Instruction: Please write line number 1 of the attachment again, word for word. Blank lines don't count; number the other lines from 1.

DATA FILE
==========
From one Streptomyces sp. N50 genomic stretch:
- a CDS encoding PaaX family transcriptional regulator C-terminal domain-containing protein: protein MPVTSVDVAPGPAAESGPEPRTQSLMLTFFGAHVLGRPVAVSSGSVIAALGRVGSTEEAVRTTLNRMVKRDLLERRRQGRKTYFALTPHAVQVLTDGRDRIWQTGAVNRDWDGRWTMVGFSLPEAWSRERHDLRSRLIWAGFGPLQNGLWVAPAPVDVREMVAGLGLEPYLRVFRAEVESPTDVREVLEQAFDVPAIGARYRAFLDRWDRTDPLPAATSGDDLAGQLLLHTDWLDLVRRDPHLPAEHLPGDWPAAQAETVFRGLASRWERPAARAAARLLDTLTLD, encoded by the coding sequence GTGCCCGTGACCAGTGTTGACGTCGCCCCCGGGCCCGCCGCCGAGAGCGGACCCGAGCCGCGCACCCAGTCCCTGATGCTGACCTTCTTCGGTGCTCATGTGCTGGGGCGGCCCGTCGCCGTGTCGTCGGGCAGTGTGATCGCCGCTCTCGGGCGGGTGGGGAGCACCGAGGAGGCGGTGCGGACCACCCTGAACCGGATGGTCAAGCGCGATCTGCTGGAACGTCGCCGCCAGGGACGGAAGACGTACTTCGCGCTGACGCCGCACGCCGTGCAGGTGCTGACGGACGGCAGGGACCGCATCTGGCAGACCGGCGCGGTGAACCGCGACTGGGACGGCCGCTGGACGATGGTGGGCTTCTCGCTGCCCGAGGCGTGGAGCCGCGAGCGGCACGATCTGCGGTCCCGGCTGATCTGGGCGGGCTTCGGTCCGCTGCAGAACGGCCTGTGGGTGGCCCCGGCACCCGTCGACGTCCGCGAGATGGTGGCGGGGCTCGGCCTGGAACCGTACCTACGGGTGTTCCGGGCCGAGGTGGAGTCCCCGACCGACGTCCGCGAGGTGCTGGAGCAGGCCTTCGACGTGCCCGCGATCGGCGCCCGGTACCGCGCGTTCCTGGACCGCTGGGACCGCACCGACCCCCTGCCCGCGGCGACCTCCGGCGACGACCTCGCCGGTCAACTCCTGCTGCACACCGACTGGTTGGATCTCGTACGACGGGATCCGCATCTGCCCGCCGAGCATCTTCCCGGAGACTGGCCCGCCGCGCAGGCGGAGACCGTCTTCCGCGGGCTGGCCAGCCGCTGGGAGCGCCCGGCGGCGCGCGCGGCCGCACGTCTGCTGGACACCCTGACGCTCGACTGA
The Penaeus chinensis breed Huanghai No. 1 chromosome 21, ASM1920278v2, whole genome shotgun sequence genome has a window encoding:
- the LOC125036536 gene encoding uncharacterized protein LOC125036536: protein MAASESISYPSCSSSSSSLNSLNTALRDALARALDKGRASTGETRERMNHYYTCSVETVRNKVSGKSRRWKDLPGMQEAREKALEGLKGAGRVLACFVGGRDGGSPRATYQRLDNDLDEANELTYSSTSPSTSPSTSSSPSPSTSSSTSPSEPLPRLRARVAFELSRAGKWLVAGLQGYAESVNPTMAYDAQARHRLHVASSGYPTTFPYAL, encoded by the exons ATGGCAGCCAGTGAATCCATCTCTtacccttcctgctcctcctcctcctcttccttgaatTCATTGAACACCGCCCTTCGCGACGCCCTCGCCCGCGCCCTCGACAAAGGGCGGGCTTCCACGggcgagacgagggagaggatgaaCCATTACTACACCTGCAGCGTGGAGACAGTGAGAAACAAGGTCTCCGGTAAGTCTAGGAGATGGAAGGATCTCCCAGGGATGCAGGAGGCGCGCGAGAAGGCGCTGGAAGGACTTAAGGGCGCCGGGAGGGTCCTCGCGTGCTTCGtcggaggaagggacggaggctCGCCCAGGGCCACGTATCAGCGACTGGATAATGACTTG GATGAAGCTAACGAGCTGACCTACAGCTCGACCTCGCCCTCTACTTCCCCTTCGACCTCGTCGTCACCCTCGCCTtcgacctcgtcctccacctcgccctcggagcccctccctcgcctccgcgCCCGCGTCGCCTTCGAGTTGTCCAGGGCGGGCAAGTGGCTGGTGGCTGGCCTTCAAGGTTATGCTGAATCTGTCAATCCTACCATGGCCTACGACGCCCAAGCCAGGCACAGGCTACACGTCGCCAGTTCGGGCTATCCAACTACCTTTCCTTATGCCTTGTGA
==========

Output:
From one Streptomyces sp. N50 genomic stretch: